Thomas Hamilton's possession of firearms and ammunition
6.1 In this chapter I will be concerned with this question - How was it that Thomas Hamilton came to hold the firearms and ammunition which he did on 13 March 1996? After setting out the history of what he was authorised to, and did acquire, from 1977 until his death, I will examine the system of certification as operated by Central Scotland Police; and against that background the circumstances in which it has been maintained that his firearms certificate should have been revoked, or at any rate not renewed, before 13 March 1996. I will conclude with some observations on the system.
History of authorisation and acquisition
6.2 I set out below the history of the granting, variation and renewal of his firearm certificate (in italics); his purchases and sales of firearms; and the general level of his purchases of ammunition, as shown on his firearm certificate. The evidence indicates that he did not reload ammunition. With the possible exception of some purchases at clubs, which did not require to be recorded, his purchases of ammunition can be taken to be those shown on the certificate.
6.3 On 14 February 1977 Thomas Hamilton was granted a firearm certificate authorising him to purchase or acquire a .22 target pistol; and to hold 1,000 rounds of .22 ammunition, and to purchase or acquire 500 rounds at any one time.
In his application "good reason" was given as target shooting at Callander Shooting Club or other suitable clubs and ranges.
On 20 February 1977 he purchased a .22 Vostok semi-automatic pistol. On 17 March 1977 he sold it and purchased a .22 Smith & Wesson revolver.
On 30 August 1977 the certificate was varied retrospectively to cover the purchase of the revolver; and to authorise him to purchase or acquire a .22 rifle and a .22 semi-automatic pistol.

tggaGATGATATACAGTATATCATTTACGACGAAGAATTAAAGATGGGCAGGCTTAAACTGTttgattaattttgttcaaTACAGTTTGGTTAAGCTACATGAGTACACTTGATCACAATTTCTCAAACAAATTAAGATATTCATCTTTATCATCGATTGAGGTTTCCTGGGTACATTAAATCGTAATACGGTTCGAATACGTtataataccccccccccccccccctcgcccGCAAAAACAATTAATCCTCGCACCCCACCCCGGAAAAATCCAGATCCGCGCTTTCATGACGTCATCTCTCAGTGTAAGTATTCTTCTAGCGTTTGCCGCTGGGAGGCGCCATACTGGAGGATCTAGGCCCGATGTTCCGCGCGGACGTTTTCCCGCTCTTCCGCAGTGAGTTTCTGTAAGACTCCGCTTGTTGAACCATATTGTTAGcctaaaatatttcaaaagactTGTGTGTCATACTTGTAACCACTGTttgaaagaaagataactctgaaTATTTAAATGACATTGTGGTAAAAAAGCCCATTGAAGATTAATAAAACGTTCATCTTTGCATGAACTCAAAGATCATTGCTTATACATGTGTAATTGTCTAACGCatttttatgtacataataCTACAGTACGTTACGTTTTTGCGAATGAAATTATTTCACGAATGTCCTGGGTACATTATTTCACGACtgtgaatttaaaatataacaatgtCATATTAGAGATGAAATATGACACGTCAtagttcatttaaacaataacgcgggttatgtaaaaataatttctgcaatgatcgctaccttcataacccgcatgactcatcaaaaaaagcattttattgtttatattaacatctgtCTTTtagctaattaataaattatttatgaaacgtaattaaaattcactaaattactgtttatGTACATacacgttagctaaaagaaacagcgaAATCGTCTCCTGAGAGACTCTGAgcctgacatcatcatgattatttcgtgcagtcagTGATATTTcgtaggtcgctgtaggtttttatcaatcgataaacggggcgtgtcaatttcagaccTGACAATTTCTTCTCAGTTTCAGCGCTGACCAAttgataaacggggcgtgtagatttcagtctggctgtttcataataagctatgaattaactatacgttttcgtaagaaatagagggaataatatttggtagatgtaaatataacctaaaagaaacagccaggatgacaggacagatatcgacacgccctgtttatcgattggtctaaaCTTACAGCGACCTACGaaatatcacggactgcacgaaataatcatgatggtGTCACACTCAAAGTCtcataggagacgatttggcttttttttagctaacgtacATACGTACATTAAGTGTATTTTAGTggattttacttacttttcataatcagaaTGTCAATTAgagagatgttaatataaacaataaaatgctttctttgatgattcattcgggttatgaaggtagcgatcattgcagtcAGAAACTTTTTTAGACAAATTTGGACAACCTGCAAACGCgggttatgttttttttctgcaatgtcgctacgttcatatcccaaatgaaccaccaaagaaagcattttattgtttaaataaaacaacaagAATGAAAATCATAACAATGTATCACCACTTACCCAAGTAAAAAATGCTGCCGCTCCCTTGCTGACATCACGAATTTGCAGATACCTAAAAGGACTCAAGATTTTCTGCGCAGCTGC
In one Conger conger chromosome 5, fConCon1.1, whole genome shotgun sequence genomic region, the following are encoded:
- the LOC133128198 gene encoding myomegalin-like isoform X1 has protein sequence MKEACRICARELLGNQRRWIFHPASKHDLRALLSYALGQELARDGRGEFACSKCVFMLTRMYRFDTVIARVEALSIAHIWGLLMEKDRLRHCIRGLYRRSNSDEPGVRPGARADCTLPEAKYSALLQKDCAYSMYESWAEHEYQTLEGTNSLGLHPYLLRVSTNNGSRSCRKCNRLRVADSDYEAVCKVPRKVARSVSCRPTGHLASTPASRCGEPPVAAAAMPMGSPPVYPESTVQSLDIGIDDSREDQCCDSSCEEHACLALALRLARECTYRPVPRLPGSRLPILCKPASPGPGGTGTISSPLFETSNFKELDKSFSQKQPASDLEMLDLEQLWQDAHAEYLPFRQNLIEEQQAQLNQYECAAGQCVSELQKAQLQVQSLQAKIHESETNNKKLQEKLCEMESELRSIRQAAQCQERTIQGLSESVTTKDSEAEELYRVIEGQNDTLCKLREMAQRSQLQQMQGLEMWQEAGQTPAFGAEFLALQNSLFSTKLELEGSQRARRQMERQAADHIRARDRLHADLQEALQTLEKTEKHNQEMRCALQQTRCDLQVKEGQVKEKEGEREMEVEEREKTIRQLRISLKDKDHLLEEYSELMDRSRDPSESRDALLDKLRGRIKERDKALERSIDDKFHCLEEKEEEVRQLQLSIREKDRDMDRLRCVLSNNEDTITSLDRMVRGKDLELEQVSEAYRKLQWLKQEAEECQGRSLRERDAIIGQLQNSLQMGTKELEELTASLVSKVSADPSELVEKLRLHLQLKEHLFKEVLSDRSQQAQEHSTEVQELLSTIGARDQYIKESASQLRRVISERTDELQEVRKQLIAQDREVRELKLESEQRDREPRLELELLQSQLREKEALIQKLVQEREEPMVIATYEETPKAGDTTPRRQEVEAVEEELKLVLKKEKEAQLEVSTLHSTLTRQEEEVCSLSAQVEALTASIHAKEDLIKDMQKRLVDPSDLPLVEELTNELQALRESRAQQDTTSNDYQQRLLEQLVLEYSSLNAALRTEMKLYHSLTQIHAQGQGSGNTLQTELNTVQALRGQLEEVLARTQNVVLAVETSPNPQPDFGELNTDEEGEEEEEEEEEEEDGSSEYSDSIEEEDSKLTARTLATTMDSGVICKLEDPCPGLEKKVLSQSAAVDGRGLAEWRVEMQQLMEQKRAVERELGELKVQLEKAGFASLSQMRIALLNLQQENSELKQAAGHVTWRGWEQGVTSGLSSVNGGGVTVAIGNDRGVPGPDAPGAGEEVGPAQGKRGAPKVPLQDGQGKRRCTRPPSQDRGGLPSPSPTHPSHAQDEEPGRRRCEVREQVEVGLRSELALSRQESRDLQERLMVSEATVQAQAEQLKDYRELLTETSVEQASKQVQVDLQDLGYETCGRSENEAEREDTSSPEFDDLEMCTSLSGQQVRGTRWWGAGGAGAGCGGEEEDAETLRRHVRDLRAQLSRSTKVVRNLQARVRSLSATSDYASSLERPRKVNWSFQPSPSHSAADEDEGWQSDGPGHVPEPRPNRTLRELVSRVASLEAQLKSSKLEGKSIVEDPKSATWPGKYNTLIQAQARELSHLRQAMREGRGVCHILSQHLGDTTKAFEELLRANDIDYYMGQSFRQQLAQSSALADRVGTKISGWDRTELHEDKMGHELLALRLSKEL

On 13 September 1977 and 1 August 1978 he purchased a .22 Anschutz rifle and a .22 Browning pistol respectively.
On 3 December 1979 the certificate was varied to enable him to purchase or acquire a .357 revolver and a .270 rifle; and to hold 100 rounds each of .357 and .270 ammunition, and to purchase or acquire 50 rounds each at any one time.
In his application "good reason" was given as full-bore target shooting at ranges at Dunblane and under Hamilton Police Office. He also stated that he was a member of the Dunblane Rifle Club, and that he was awaiting membership of the Clyde Valley Pistol Club.
On 4 and 5 December 1979 he purchased a .357 Smith and Wesson revolver and a .270 Sako rifle. He owned the revolver until his death when he used it to commit suicide.
In 1977, 1978 and 1979 he purchased 6,500, 2,000 and 3,800 rounds of .22 ammunition respectively; and in 1979 190 rounds of .357 and 220 of .270.
6.4 On 14 February 1980 the certificate was renewed on the existing basis.
In his application "good reason" was given as target shooting per condition 5 on the certificate (ie on ranges covered by a safety certificate or by permission from the Ministry of Defence), with Dunblane Rifle Club and Clyde Valley Pistol Club, and other clubs on invitation.
In 1980, 1981 and 1982 he purchased 2,000, 1,000 and 4,000 rounds of .22 ammunition respectively.
6.5 On 17 January 1983 the certificate was varied to enable him to purchase or acquire a .22 LR rifle. On 14 February 1983 the certificate was renewed on the existing basis.